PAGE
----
- Law taster
Notes and worksheets:sentencing-and-criminal-offencesnoverd.docx
You be the judge - sentencing
Case study - Norma Stokes
Offence: Causing serious injury by dangerous driving
The 80-year-old mowed down eight schoolgirls.
Norma Stokes, of Allerton, Liverpool, seriously injured five of the girls, leaving one with brain damage, after she became “confused and befuddled” and put her foot on the accelerator instead of the brake of her Peugeot 107.
The churchgoing grandmother demolished a bollard, mounted the kerb, drove nearly 400ft along the pavement and crashed into the pupils, aged 11 to 16, who had just left Belvedere Academy in Toxteth in February.
Witnesses described the scene as like something out of a disaster film, with members of the public rushing to lift the car off one of the girls.
The carnage only ended after Stokes ripped off the open doors of a school bus and hit two more parked cars.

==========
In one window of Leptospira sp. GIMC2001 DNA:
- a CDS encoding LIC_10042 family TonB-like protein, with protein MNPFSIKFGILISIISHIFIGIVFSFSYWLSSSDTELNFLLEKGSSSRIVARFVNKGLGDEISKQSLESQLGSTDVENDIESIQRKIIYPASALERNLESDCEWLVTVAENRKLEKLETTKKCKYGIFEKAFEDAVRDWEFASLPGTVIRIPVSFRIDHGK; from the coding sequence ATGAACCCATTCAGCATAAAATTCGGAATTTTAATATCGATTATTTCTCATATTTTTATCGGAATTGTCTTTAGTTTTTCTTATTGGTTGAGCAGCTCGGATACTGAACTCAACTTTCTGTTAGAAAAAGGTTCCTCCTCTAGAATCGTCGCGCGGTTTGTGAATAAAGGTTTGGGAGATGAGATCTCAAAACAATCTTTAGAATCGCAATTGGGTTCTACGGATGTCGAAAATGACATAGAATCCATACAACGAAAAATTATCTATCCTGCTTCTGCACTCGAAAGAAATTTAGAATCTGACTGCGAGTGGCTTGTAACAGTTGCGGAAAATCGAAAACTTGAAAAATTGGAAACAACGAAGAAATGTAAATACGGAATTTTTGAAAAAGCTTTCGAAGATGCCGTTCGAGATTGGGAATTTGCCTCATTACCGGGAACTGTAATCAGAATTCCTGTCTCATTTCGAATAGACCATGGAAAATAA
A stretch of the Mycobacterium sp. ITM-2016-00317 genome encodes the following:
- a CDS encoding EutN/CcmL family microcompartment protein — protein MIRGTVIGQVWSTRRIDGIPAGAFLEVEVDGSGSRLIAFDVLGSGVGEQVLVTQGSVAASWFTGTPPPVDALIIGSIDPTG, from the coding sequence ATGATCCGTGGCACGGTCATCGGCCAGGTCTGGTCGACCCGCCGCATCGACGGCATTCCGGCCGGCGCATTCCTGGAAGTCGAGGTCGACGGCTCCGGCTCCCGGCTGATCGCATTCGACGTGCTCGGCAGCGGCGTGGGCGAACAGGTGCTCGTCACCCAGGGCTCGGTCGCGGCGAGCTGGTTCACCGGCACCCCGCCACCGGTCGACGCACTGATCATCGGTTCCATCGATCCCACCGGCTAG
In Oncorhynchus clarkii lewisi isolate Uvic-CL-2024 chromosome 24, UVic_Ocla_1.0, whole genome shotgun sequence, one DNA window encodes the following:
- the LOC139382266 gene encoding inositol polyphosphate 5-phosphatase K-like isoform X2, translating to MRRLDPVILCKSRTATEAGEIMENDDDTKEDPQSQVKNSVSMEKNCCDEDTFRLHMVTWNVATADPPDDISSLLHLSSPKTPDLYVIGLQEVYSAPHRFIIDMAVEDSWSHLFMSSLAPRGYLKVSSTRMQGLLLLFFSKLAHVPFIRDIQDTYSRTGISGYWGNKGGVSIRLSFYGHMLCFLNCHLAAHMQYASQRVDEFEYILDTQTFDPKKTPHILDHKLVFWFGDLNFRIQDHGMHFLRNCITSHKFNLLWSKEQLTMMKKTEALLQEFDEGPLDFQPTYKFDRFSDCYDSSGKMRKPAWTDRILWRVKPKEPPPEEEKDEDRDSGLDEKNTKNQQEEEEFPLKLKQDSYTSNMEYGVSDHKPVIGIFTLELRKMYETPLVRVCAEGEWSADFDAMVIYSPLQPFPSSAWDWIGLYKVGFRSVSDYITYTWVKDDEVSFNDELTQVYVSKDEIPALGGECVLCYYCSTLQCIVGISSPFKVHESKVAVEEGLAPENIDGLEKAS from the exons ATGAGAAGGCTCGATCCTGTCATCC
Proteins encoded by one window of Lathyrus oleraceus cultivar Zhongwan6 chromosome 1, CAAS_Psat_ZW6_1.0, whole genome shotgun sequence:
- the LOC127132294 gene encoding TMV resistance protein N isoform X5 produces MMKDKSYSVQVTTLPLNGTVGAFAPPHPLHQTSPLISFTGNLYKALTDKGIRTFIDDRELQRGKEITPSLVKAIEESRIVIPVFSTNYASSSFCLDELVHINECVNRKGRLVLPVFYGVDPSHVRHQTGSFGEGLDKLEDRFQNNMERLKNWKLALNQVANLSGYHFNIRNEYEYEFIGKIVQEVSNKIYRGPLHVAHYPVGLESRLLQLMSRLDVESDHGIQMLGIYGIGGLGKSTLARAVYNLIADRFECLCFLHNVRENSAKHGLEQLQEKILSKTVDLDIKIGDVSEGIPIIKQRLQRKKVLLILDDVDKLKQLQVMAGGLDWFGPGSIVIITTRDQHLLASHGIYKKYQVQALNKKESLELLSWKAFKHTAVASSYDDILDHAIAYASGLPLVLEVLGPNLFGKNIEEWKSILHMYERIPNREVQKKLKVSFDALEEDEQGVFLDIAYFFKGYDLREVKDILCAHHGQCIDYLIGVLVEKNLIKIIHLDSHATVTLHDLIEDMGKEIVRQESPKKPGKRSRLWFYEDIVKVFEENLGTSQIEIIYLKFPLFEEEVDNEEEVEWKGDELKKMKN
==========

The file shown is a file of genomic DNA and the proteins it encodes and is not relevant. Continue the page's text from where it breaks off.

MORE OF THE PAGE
The defendant pleaded guilty to five counts of causing serious injury by dangerous driving Norma only lives off her state pension of £100 per week.
Watch the first video clip about the above offender to decide what the sentence should be using the sentencing guidelines. Create a short speech explaining why you have passed this sentence lasting 30 seconds.
Norma Stokes received a two-year jail term, suspended for two years, and a life driving ban.
An official review already under way, the Older Drivers Task Force, which reports next month, is expected to recommend that the age at which pensioners have to renew their licences be raised from 70 to 75, “because people are healthier and living longer”.
The report will say that older drivers are generally safer than those who are younger. Motorists are currently legally obliged to declare any disabilities which could affect their driving when they turn 70 and confirm that they can still read a number plate at 70ft. They must then reapply for their licence every three years.
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